Sassa: Yes, we have failed to deliver

The South Africa Social Security Agency (Sassa) has 59 days left to negotiate terms with the provider of social grant payments or up to four million people stand to lose access to their lifeline monthly payments.

Those negotiations have not yet started.

On Wednesday, Sassa told a Parliamentary committee that the biometric cards used to identify social grant recipients at pay points will no longer work come April.

“For the biometric system, predominantly used at cash pay points, these cards will expire on 31 March 2017,” the agency said in a presentation to the Parliament’s social development committee. “Approximately three to four million people make use of this system, and may not have the alternative PIN [personal identification number] activated on their card (thus they will not be able to use the [payment] infrastructure). These encryption keys too can be extended automatically over the next few months when beneficiaries draw their cash, however, an agreement needs to be reached with CPS as their proprietary system is used for these payments.”

CPS is Cash Paymaster Services, a subsidiary of listed company Net1. It holds the contract to handle all social grant payments, to some 17 million beneficiaries in total. The majority of those recipients use banks to access their money.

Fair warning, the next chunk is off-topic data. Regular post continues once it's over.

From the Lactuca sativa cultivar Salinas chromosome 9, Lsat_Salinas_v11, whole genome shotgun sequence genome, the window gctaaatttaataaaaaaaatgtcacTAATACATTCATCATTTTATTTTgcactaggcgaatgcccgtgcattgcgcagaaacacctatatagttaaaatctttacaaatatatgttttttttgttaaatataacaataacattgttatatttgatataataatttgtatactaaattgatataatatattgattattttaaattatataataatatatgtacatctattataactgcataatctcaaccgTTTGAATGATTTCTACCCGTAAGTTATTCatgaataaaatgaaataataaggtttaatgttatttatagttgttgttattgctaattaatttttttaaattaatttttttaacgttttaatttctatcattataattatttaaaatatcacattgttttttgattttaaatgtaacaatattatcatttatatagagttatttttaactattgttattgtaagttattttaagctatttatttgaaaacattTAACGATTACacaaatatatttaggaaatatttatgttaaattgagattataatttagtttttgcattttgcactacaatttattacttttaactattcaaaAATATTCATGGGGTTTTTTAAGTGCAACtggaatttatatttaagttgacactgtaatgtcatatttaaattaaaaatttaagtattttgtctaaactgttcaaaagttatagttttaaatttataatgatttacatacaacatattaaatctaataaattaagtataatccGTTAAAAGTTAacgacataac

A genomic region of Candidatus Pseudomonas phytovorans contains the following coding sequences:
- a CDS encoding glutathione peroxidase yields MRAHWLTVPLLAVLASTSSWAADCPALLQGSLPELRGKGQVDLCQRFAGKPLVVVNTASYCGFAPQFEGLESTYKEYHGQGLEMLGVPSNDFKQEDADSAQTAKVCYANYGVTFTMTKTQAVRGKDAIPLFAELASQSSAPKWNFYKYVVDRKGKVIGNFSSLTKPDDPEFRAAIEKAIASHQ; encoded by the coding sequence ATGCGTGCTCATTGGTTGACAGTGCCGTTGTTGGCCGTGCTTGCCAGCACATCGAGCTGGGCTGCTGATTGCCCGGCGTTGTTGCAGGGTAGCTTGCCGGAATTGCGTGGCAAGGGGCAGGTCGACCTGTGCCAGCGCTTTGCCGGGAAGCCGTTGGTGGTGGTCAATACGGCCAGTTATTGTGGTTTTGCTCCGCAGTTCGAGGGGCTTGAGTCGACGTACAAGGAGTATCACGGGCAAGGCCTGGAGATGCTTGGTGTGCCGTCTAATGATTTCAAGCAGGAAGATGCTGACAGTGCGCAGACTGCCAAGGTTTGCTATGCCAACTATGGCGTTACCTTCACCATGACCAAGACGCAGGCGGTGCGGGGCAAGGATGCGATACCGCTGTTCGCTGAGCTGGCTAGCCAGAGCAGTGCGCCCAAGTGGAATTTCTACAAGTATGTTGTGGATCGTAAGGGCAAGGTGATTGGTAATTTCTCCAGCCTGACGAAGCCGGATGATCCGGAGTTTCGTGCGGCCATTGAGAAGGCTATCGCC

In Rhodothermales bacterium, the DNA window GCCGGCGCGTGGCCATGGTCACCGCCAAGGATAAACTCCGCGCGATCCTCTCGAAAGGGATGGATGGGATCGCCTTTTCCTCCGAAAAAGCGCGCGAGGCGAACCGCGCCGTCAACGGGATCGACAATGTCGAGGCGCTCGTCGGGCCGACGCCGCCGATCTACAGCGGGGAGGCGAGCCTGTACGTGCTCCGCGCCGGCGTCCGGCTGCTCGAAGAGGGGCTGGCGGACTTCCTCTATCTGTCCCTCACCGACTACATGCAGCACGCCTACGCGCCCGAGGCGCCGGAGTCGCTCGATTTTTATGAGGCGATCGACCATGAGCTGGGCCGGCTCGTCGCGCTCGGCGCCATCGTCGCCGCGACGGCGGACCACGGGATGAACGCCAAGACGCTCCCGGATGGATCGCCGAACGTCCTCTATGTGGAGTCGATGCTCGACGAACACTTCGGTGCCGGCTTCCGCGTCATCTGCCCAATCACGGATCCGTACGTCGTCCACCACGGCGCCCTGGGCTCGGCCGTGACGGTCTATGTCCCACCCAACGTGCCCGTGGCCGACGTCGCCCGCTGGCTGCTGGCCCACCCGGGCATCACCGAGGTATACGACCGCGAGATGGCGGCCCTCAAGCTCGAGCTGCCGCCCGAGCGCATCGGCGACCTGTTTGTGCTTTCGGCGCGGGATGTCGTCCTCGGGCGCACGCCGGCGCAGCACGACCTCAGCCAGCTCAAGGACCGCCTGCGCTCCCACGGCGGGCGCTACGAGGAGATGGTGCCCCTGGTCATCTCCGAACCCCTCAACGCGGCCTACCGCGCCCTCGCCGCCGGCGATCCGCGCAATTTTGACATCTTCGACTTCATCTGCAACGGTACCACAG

In 2014 the Constitutional Court confirmed that the CPS contract had been awarded unlawfully, and ordered that a new tender be issued. Sassa said the responses it received to that issued tender were poor and that it would take over the entire process instead. The Constitutional Court condoned this, on the basis that Sassa promised to conclude that process by the time the invalid CPS tender expires on March 31.

On Wednesday, for the first time, Sassa admitted that will not happen.

“We need to come and acknowledge that, yes, we have failed,” said Sassa executive manager Raphaahle Ramokgopa.

The only option Sassa thought possible, she said, was to extend the CPS contract for at least another year.

The treasury does not agree with that option, Ramokgopa said.

The treasury has previously told the Mail & Guardian that Sassa would need to approach the Constitutional Court if it wished to extend the CPS contract, because there was no mechanism in law to extend an invalid contract.

Sassa executives confirmed they had not yet approached the Constitutional Court, nor started negotiations with CPS. It would do so this week, it said.

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Phillip De Wet
Guest Author

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